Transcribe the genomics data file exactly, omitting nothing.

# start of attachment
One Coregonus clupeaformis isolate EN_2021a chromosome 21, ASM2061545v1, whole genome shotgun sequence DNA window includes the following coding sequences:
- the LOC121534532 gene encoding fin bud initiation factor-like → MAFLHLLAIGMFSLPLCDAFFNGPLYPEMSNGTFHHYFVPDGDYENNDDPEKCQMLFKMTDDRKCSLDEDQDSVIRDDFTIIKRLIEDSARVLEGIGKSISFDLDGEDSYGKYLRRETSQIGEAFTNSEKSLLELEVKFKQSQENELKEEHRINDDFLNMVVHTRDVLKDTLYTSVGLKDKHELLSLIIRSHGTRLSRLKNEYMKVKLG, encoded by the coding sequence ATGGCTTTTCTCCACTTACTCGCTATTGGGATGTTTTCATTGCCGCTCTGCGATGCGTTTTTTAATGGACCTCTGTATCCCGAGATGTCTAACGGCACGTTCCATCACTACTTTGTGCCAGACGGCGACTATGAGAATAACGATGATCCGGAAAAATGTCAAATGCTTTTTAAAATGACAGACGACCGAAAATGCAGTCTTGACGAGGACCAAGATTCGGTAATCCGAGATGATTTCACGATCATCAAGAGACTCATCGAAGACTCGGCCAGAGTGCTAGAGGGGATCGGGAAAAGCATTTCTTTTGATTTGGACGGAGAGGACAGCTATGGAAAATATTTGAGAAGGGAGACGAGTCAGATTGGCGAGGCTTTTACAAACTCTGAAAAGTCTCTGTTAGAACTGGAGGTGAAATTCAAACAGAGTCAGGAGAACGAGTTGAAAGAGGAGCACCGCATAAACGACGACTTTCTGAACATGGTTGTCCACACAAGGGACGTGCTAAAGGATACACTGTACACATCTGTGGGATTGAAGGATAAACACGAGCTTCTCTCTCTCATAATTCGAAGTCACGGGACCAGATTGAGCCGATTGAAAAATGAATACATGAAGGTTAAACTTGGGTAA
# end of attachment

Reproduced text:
One Coregonus clupeaformis isolate EN_2021a chromosome 21, ASM2061545v1, whole genome shotgun sequence DNA window includes the following coding sequences:
- the LOC121534532 gene encoding fin bud initiation factor-like → MAFLHLLAIGMFSLPLCDAFFNGPLYPEMSNGTFHHYFVPDGDYENNDDPEKCQMLFKMTDDRKCSLDEDQDSVIRDDFTIIKRLIEDSARVLEGIGKSISFDLDGEDSYGKYLRRETSQIGEAFTNSEKSLLELEVKFKQSQENELKEEHRINDDFLNMVVHTRDVLKDTLYTSVGLKDKHELLSLIIRSHGTRLSRLKNEYMKVKLG, encoded by the coding sequence ATGGCTTTTCTCCACTTACTCGCTATTGGGATGTTTTCATTGCCGCTCTGCGATGCGTTTTTTAATGGACCTCTGTATCCCGAGATGTCTAACGGCACGTTCCATCACTACTTTGTGCCAGACGGCGACTATGAGAATAACGATGATCCGGAAAAATGTCAAATGCTTTTTAAAATGACAGACGACCGAAAATGCAGTCTTGACGAGGACCAAGATTCGGTAATCCGAGATGATTTCACGATCATCAAGAGACTCATCGAAGACTCGGCCAGAGTGCTAGAGGGGATCGGGAAAAGCATTTCTTTTGATTTGGACGGAGAGGACAGCTATGGAAAATATTTGAGAAGGGAGACGAGTCAGATTGGCGAGGCTTTTACAAACTCTGAAAAGTCTCTGTTAGAACTGGAGGTGAAATTCAAACAGAGTCAGGAGAACGAGTTGAAAGAGGAGCACCGCATAAACGACGACTTTCTGAACATGGTTGTCCACACAAGGGACGTGCTAAAGGATACACTGTACACATCTGTGGGATTGAAGGATAAACACGAGCTTCTCTCTCTCATAATTCGAAGTCACGGGACCAGATTGAGCCGATTGAAAAATGAATACATGAAGGTTAAACTTGGGTAA